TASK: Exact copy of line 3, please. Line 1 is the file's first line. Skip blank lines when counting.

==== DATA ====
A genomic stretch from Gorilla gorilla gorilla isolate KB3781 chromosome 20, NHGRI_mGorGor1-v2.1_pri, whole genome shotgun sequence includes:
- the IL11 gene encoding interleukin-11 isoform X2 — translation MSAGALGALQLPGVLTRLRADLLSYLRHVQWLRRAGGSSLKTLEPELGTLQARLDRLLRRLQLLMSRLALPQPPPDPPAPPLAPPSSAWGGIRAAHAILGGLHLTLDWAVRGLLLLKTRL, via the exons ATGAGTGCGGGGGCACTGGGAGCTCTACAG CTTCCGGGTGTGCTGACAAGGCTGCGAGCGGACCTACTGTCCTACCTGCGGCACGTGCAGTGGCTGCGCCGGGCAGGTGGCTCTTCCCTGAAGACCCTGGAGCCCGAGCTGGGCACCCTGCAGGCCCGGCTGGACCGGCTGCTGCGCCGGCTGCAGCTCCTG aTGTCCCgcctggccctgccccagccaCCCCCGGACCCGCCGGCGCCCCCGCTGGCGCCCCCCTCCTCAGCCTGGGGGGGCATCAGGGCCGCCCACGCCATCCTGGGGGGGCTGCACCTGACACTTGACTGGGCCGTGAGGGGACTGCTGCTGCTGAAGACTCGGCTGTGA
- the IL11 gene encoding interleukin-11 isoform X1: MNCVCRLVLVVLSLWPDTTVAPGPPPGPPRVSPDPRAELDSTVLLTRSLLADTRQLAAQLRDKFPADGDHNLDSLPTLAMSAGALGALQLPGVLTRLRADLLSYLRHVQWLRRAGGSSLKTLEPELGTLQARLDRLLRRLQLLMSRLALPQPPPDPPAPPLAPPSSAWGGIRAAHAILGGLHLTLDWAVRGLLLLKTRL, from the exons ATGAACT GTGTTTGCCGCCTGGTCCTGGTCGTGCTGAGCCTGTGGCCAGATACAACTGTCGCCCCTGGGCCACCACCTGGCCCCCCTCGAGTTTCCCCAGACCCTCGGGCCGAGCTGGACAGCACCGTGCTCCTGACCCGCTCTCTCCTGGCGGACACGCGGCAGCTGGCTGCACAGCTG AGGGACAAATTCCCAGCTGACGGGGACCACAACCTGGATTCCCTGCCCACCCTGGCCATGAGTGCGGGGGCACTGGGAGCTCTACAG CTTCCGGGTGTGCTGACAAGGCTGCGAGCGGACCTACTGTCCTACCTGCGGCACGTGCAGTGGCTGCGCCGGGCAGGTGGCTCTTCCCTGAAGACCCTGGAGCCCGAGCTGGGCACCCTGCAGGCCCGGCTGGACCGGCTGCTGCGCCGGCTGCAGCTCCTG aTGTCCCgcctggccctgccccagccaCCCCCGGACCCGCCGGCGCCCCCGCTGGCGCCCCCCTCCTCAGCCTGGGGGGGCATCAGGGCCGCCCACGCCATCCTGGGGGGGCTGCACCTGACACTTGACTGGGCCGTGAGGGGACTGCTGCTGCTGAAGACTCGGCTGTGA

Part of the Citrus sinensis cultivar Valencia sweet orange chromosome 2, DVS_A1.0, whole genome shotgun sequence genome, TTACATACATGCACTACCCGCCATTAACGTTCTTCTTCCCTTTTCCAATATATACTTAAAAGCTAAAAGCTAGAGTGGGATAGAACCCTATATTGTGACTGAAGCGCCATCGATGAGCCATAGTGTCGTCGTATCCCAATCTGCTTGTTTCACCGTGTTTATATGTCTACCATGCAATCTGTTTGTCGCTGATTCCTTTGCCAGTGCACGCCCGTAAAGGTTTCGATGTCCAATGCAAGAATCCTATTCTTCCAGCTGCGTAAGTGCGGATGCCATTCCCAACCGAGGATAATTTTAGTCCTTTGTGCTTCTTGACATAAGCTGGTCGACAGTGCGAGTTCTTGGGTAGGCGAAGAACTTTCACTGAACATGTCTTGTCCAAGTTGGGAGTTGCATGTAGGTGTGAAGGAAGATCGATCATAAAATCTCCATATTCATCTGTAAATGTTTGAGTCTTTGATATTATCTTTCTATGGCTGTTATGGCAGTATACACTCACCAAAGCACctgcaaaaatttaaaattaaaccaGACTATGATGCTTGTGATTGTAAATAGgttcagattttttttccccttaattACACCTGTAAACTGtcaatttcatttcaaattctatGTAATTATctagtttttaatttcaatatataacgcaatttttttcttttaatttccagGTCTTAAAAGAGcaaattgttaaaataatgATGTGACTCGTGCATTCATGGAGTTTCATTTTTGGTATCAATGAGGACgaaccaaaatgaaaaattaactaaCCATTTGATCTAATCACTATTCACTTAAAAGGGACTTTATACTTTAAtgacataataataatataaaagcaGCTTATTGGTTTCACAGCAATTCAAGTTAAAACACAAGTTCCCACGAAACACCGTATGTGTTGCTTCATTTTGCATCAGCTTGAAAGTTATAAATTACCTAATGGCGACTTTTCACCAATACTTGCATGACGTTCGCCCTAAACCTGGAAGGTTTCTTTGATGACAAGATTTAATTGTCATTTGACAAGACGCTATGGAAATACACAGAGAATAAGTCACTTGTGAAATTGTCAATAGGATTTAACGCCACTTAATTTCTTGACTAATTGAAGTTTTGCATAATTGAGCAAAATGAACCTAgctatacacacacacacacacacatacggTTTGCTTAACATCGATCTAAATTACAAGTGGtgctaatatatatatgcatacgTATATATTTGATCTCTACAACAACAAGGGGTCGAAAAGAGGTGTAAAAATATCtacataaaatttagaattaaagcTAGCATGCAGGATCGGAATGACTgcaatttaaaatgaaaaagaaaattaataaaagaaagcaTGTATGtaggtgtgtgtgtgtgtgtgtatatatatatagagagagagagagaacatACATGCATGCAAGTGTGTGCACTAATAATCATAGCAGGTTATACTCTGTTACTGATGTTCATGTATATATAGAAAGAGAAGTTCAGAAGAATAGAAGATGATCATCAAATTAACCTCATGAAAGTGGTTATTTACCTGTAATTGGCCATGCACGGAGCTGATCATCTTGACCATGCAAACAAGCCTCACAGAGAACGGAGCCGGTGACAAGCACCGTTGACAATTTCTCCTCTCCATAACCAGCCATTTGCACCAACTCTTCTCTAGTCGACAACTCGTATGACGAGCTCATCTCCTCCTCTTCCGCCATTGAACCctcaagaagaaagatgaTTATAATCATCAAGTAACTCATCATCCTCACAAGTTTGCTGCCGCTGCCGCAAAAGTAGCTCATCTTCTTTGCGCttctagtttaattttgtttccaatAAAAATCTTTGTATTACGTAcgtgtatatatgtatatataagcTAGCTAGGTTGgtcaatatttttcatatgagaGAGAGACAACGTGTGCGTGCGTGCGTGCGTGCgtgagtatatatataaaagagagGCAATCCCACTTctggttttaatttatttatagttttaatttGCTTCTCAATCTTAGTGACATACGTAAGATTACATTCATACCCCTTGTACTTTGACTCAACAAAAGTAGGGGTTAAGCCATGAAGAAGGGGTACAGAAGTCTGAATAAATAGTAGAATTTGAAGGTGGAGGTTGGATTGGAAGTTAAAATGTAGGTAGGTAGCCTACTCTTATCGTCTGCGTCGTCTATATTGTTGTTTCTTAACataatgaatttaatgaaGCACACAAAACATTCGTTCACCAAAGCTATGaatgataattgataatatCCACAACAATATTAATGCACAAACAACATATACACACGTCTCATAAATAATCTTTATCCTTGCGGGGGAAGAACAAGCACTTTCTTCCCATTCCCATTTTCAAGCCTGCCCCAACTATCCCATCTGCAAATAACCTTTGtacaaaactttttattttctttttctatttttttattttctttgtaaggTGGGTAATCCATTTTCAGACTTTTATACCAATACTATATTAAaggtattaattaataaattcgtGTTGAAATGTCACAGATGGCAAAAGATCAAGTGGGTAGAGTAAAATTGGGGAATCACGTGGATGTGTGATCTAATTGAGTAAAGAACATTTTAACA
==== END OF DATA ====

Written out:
- the IL11 gene encoding interleukin-11 isoform X1: MNCVCRLVLVVLSLWPDTTVAPGPPPGPPRVSPDPRAELDSTVLLTRSLLADTRQLAAQLRDKFPADGDHNLDSLPTLAMSAGALGALQLPGVLTRLRADLLSYLRHVQWLRRAGGSSLKTLEPELGTLQARLDRLLRRLQLLMSRLALPQPPPDPPAPPLAPPSSAWGGIRAAHAILGGLHLTLDWAVRGLLLLKTRL, from the exons ATGAACT GTGTTTGCCGCCTGGTCCTGGTCGTGCTGAGCCTGTGGCCAGATACAACTGTCGCCCCTGGGCCACCACCTGGCCCCCCTCGAGTTTCCCCAGACCCTCGGGCCGAGCTGGACAGCACCGTGCTCCTGACCCGCTCTCTCCTGGCGGACACGCGGCAGCTGGCTGCACAGCTG AGGGACAAATTCCCAGCTGACGGGGACCACAACCTGGATTCCCTGCCCACCCTGGCCATGAGTGCGGGGGCACTGGGAGCTCTACAG CTTCCGGGTGTGCTGACAAGGCTGCGAGCGGACCTACTGTCCTACCTGCGGCACGTGCAGTGGCTGCGCCGGGCAGGTGGCTCTTCCCTGAAGACCCTGGAGCCCGAGCTGGGCACCCTGCAGGCCCGGCTGGACCGGCTGCTGCGCCGGCTGCAGCTCCTG aTGTCCCgcctggccctgccccagccaCCCCCGGACCCGCCGGCGCCCCCGCTGGCGCCCCCCTCCTCAGCCTGGGGGGGCATCAGGGCCGCCCACGCCATCCTGGGGGGGCTGCACCTGACACTTGACTGGGCCGTGAGGGGACTGCTGCTGCTGAAGACTCGGCTGTGA